More Bacteria-fighting Immune Cells in the Nose and Throat Augments Infection Risk from Respiratory Viruses, Study Suggests

Nov, 2020 - by CMI

According to a new study initiated by the researchers of Imperial College London have suggested that individuals with high number of bacteria-fighting immune cells in the airways such as nose and throat may be at higher risk for getting infected by respiratory viruses. Moreover, researchers observed that participants who caught infection from respiratory syncytial virus (RSV) exhibited more specialized white blood cells called neutrophils in their nose and throat prior exposure to the virus, in comparison to those participants who staved off infection.

In addition researchers also informed that neutrophil-driven inflammation in the airways, which aids in fighting against bacterial infection might reduce ability to fight off invading viruses which makes an individual more vulnerable to viral infections.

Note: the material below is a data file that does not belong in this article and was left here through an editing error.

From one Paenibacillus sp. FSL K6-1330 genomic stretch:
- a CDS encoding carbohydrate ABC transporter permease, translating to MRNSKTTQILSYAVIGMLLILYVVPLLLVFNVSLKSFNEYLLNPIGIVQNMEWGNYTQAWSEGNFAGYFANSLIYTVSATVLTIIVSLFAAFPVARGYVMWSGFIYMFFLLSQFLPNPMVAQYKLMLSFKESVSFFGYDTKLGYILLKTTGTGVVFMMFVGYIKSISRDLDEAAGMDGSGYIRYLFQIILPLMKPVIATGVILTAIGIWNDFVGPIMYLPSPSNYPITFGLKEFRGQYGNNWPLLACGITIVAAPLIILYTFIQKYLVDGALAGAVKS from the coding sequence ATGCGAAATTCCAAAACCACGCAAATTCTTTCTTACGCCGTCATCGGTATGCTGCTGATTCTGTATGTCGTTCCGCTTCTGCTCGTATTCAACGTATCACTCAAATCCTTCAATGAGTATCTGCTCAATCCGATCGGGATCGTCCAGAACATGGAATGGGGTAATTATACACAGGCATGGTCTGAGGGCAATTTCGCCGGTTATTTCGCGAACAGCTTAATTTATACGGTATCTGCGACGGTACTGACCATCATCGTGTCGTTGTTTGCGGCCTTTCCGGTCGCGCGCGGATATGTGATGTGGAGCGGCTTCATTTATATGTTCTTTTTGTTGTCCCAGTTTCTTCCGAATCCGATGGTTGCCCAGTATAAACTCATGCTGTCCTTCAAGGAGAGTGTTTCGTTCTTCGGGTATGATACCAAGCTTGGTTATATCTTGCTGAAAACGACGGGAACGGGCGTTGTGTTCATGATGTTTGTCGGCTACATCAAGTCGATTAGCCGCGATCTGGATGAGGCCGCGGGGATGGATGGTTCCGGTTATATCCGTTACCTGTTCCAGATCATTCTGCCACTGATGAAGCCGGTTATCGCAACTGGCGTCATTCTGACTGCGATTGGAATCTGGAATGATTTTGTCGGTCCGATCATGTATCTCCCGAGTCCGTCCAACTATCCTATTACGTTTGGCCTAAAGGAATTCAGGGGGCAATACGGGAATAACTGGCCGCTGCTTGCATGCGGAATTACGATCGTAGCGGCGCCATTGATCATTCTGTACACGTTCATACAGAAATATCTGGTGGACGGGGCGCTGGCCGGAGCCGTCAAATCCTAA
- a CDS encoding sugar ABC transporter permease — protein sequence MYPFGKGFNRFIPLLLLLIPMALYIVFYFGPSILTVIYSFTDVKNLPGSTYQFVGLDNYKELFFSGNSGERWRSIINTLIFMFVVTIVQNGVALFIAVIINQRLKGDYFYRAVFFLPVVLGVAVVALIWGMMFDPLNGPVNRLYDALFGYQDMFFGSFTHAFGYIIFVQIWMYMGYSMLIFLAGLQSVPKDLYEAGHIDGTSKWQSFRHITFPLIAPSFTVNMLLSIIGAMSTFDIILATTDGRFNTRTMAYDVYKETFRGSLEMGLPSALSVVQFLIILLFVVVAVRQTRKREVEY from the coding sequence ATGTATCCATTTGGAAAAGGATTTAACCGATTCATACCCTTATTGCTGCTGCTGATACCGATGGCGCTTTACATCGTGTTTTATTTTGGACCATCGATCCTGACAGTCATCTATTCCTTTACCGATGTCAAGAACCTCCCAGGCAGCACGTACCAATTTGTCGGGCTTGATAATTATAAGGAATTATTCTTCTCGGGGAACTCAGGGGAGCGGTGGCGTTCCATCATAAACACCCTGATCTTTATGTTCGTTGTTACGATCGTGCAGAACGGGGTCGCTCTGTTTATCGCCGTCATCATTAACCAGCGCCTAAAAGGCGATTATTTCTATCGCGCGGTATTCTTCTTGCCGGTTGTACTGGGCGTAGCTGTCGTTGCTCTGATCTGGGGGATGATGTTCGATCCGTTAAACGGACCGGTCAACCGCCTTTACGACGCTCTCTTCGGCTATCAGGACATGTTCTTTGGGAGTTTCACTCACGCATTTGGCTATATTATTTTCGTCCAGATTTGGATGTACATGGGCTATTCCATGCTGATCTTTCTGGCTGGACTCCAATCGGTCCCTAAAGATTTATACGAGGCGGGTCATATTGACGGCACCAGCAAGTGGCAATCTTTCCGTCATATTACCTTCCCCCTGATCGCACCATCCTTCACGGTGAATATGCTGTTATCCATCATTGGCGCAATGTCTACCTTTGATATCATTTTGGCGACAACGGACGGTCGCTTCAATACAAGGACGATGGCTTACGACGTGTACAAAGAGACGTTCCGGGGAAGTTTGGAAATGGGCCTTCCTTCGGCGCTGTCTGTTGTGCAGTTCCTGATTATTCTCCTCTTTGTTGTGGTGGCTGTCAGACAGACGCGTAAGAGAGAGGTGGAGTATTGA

Dr. Ryan Thwaites, from the National Heart and Lung Institute at Imperial and study author, stated, "If we think of a group of 10 people all exposed to the same strain of RSV under identical conditions, we'd expect around six of them to become infected and show symptoms, but the rest may be unaffected. s. But this study offers tantalizing insights into how we might improve defenses against respiratory viruses, and potentially even COVID-19.”

In the study, researchers focused on studying the primary mechanisms of why people accede to RSV infection and the factors diverse immune responses. Moreover, researchers considered healthy adults participants to the study, who were exposed to RSV in a safe, controlled clinical setting and were closely monitored. Later, researchers observed that 57% of the participants caught infection.

Moreover, researchers examined the samples from participants' airways that was taken before they were exposed to the virus, and observed indication of neutrophil activation in the nasal mucosa in the participants who were infected, in comparison to non-infected participants. Researchers anticipated that antibacterial immune response makes a host more vulnerable to viruses by efficiently switching off the early warning system, allowing them to cause infection.